Diversity Catalysts: Attracting Talent to NLM and NIH

Guest post by David Landsman, PhD, Senior Investigator, Computational Biology Branch in NLM’s National Center for Biotechnology Information and Kathel Dunn, PhD, Associate Fellowship Coordinator, NLM

NLM is committed to attracting, developing, and retaining diverse library and scientific talent. Professional development at NLM yields completed research, publications, and entrée to a network that extends to NIH, the academic community, and industry at large. In the collective management of NLM training programs, we are aware of the ability of an NLM fellowship or residency to advance a person’s career. Our challenge is recruiting diverse talent to NLM and ensuring that our training environments contribute to their success. We’re also keenly aware of the power of being selected by NLM, and we take our role in exercising that power seriously by developing recruitment strategies that extend beyond our own networks, tapping into the networks of our trainees, and in pipeline programs.

In 2014, NLM joined an NIH-wide initiative within the Office of Scientific Workforce Diversity (SWD) to enhance the scientific workforce. One of its programs, Diversity Catalysts, engages NIH Institutes and Centers to develop and pilot new, evidence-based approaches to enhancing diversity throughout NIH.

Through the Diversity Catalysts program, NLM has participated in shaping an implicit-bias education module that has been rolled out to all staff across NIH. We’ve integrated portions of the SWD-developed recruitment search protocol into our own recruitment strategies. We’ve put this training to good use in the hiring mechanisms and practices within the training programs at NLM, as well as mechanisms to hire highly qualified principal investigators and training staff.

Recruiting for the future is now.

The trainees, who will join us in 2036 for the 200th anniversary of the founding of NLM, are currently 10 years old. They were born on the cusp of the United States becoming a majority-minority country. They spent their tenth year at home, living through a pandemic. Furthermore, our future trainees will come to us stamped by the technology of online education and a freedom gained through science and technology development. We’re engaging in discussions about how to welcome them at NLM. We’re looking for ways to capture and engage around the unique and differing experiences of the pandemic: some of our future trainees may have been at home participating in online learning; others may have lost a year of education completely.

What we’re doing now is keeping track of our diversity, equity, and inclusion efforts by reviewing our recruiting and interview practices to ensure that they are free of bias, promoting trainee attendance at diversity, equity, and inclusion trainings offered by NIH’s Office of Intramural Training and Education, and continuing our practice of conducting regular individual and cohort debriefs to learn how we can improve our programs.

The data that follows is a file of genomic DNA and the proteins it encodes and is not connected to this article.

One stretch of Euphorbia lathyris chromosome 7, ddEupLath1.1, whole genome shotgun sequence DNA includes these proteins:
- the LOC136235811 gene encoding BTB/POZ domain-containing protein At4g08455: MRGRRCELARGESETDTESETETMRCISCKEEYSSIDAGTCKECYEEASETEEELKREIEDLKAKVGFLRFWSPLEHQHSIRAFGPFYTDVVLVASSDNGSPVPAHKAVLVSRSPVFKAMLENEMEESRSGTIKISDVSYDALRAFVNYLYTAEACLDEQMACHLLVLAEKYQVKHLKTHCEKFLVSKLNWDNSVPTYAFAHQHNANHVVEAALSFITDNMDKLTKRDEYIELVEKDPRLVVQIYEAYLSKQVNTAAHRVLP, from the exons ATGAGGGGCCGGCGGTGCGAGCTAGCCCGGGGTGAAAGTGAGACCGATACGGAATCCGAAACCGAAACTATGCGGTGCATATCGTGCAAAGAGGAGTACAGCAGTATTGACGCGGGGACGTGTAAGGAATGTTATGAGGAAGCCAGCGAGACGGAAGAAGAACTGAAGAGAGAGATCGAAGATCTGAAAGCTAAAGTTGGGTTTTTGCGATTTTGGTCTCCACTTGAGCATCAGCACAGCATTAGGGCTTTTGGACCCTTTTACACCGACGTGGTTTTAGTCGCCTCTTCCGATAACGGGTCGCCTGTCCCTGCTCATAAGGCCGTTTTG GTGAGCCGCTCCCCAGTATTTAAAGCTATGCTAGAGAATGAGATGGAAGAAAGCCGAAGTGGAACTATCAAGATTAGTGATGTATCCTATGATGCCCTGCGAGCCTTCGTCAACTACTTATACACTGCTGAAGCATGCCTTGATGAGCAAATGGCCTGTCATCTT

NLM stands with NIH to end structural racism in biomedical research.

Through the NIH’s UNITE initiative, we are working together to establish new ways to support diversity, equity, and inclusion, and identify and dismantle any policies that may harm our workforce and our science. We actively support trainees’ participation in the UNITE initiative and have noticed genuine interest among our trainees in wanting to engage and be a part of the institutional change.

NLM offers scientific training programs for high school students, bachelor’s students, graduate students and postdoctoral fellows, and fellowships for librarians, historians, and history-minded researchers from a range of disciplines, from the fields of medicine, anthropology, and literature, to philosophy, law, and the arts, and many more. We promote the opportunity to study at NLM, as well as share the successes of our trainees. We use the visibility afforded to NLM to highlight trainees and believe that the power of attraction plays an undeniable role in bringing talent to NLM. However, that’s not enough. We know we must do the intentional work of making connections, extending invitations, and following up with potential candidates. We must let them know what we see in them: future scientists, librarians, historical thinkers, and leaders.

Throughout the next 15 years, as 2036 grows near, we will continue to build on our ability to attract and retain diverse candidates.

Our challenge remains to advance a strong institutional commitment to attract a diverse workforce to the NLM administrative, librarian, and scientific programs with increased outreach and, by example, extending our experience to the education of NLM staff in making best practice hiring decisions.

David Landsman, PhD serves as one of NLM’s representative to the NIH Diversity Catalysts. He is also a senior investigator at NLM with a special interest in the merging of results obtained in computational biology analyses with those derived from experiments in biochemistry, molecular biology, cell biology, and genetics

Kathel Dunn, PhD serves as one of NLM’s representative to the NIH Diversity Catalysts. She is also NLM’s Associate Fellowship Coordinator where she is responsible for oversight of the Associate Fellowship Program curriculum, recruiting for the Program, and providing mentorship and guidance for the Associate Fellows.

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